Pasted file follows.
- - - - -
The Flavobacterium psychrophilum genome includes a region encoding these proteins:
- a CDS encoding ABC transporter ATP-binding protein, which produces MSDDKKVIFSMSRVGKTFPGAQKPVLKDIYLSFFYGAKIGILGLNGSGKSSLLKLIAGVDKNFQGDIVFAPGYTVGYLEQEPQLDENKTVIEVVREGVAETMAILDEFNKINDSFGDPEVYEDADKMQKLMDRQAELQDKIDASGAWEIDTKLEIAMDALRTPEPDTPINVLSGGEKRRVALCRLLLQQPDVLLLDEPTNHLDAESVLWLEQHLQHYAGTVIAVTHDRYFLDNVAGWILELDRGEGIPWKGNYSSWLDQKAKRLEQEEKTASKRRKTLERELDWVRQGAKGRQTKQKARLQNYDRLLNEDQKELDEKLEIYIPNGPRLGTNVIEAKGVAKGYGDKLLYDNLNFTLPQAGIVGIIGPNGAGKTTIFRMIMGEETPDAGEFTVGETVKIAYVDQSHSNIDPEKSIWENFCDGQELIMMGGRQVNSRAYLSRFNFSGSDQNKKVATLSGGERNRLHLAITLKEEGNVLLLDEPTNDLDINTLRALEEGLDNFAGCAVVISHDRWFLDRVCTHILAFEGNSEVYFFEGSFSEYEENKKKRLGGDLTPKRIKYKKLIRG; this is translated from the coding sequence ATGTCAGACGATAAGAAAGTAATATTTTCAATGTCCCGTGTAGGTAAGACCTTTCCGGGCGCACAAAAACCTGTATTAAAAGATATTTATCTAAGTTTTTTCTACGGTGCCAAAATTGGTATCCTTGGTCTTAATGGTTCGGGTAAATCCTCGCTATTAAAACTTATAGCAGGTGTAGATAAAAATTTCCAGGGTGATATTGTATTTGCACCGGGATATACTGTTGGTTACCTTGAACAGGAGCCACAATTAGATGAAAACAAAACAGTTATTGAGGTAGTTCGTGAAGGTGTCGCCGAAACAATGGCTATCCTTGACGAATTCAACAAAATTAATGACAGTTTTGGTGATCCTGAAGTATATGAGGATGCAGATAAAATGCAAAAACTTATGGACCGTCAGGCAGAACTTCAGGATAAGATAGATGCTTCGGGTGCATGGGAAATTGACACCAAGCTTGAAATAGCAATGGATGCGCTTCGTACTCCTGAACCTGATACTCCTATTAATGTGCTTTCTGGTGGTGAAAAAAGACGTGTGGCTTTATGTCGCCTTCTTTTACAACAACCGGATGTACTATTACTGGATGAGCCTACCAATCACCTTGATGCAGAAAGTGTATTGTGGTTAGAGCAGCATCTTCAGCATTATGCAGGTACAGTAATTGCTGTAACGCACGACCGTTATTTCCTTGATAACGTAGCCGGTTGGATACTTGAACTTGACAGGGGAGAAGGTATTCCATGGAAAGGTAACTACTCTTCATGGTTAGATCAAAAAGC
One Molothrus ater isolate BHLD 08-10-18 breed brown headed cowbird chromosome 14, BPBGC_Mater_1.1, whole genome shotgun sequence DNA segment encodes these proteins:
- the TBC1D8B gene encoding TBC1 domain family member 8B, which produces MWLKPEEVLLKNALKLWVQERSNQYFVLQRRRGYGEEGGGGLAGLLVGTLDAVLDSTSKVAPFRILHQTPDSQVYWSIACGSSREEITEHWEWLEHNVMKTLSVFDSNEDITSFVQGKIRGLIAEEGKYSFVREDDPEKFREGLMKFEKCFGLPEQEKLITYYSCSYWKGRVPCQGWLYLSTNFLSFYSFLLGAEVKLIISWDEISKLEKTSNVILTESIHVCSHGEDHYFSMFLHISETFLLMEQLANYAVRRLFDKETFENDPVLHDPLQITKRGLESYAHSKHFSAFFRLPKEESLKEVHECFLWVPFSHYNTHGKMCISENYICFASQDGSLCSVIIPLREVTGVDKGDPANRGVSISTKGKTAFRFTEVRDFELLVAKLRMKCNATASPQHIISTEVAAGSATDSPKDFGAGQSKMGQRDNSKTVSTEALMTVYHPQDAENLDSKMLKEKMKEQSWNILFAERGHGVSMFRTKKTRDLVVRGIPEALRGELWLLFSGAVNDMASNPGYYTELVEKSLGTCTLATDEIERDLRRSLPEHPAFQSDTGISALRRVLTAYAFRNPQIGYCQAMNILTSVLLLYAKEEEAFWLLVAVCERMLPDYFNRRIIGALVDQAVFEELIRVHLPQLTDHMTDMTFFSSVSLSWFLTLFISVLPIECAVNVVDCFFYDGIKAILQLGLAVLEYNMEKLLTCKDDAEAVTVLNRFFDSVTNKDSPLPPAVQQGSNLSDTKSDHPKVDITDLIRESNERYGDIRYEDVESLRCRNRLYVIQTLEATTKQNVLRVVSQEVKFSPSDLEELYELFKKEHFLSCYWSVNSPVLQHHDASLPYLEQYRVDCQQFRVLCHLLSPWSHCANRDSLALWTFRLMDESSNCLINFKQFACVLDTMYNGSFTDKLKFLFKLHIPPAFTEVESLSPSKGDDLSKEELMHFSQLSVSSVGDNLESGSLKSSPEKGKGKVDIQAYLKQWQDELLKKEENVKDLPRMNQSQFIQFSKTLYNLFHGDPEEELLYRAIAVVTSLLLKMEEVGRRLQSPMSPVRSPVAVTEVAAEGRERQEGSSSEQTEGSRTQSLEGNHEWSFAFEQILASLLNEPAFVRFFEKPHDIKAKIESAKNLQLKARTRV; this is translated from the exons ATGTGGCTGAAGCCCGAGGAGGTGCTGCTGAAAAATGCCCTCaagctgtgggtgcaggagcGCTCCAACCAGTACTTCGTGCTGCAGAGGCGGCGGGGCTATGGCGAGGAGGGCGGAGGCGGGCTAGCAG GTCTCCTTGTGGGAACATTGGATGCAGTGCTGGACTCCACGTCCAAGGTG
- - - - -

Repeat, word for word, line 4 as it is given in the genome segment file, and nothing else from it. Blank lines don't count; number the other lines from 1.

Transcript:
- the TBC1D8B gene encoding TBC1 domain family member 8B, which produces MWLKPEEVLLKNALKLWVQERSNQYFVLQRRRGYGEEGGGGLAGLLVGTLDAVLDSTSKVAPFRILHQTPDSQVYWSIACGSSREEITEHWEWLEHNVMKTLSVFDSNEDITSFVQGKIRGLIAEEGKYSFVREDDPEKFREGLMKFEKCFGLPEQEKLITYYSCSYWKGRVPCQGWLYLSTNFLSFYSFLLGAEVKLIISWDEISKLEKTSNVILTESIHVCSHGEDHYFSMFLHISETFLLMEQLANYAVRRLFDKETFENDPVLHDPLQITKRGLESYAHSKHFSAFFRLPKEESLKEVHECFLWVPFSHYNTHGKMCISENYICFASQDGSLCSVIIPLREVTGVDKGDPANRGVSISTKGKTAFRFTEVRDFELLVAKLRMKCNATASPQHIISTEVAAGSATDSPKDFGAGQSKMGQRDNSKTVSTEALMTVYHPQDAENLDSKMLKEKMKEQSWNILFAERGHGVSMFRTKKTRDLVVRGIPEALRGELWLLFSGAVNDMASNPGYYTELVEKSLGTCTLATDEIERDLRRSLPEHPAFQSDTGISALRRVLTAYAFRNPQIGYCQAMNILTSVLLLYAKEEEAFWLLVAVCERMLPDYFNRRIIGALVDQAVFEELIRVHLPQLTDHMTDMTFFSSVSLSWFLTLFISVLPIECAVNVVDCFFYDGIKAILQLGLAVLEYNMEKLLTCKDDAEAVTVLNRFFDSVTNKDSPLPPAVQQGSNLSDTKSDHPKVDITDLIRESNERYGDIRYEDVESLRCRNRLYVIQTLEATTKQNVLRVVSQEVKFSPSDLEELYELFKKEHFLSCYWSVNSPVLQHHDASLPYLEQYRVDCQQFRVLCHLLSPWSHCANRDSLALWTFRLMDESSNCLINFKQFACVLDTMYNGSFTDKLKFLFKLHIPPAFTEVESLSPSKGDDLSKEELMHFSQLSVSSVGDNLESGSLKSSPEKGKGKVDIQAYLKQWQDELLKKEENVKDLPRMNQSQFIQFSKTLYNLFHGDPEEELLYRAIAVVTSLLLKMEEVGRRLQSPMSPVRSPVAVTEVAAEGRERQEGSSSEQTEGSRTQSLEGNHEWSFAFEQILASLLNEPAFVRFFEKPHDIKAKIESAKNLQLKARTRV; this is translated from the exons ATGTGGCTGAAGCCCGAGGAGGTGCTGCTGAAAAATGCCCTCaagctgtgggtgcaggagcGCTCCAACCAGTACTTCGTGCTGCAGAGGCGGCGGGGCTATGGCGAGGAGGGCGGAGGCGGGCTAGCAG GTCTCCTTGTGGGAACATTGGATGCAGTGCTGGACTCCACGTCCAAGGTG